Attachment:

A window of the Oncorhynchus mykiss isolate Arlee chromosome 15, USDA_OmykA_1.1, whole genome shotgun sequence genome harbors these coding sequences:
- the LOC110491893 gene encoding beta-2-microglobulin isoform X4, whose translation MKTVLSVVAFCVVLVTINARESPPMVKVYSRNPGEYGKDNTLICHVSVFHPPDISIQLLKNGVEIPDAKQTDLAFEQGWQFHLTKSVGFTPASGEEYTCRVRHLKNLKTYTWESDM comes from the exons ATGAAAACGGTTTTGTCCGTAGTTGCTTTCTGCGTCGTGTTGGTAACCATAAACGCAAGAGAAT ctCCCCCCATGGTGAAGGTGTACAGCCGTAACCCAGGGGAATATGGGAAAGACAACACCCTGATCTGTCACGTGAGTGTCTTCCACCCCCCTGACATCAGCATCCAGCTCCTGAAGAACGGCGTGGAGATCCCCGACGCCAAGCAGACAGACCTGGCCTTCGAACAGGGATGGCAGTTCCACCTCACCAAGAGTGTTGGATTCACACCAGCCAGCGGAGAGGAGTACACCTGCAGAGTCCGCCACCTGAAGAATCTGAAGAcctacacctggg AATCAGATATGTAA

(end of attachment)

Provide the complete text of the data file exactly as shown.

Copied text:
A window of the Oncorhynchus mykiss isolate Arlee chromosome 15, USDA_OmykA_1.1, whole genome shotgun sequence genome harbors these coding sequences:
- the LOC110491893 gene encoding beta-2-microglobulin isoform X4, whose translation MKTVLSVVAFCVVLVTINARESPPMVKVYSRNPGEYGKDNTLICHVSVFHPPDISIQLLKNGVEIPDAKQTDLAFEQGWQFHLTKSVGFTPASGEEYTCRVRHLKNLKTYTWESDM comes from the exons ATGAAAACGGTTTTGTCCGTAGTTGCTTTCTGCGTCGTGTTGGTAACCATAAACGCAAGAGAAT ctCCCCCCATGGTGAAGGTGTACAGCCGTAACCCAGGGGAATATGGGAAAGACAACACCCTGATCTGTCACGTGAGTGTCTTCCACCCCCCTGACATCAGCATCCAGCTCCTGAAGAACGGCGTGGAGATCCCCGACGCCAAGCAGACAGACCTGGCCTTCGAACAGGGATGGCAGTTCCACCTCACCAAGAGTGTTGGATTCACACCAGCCAGCGGAGAGGAGTACACCTGCAGAGTCCGCCACCTGAAGAATCTGAAGAcctacacctggg AATCAGATATGTAA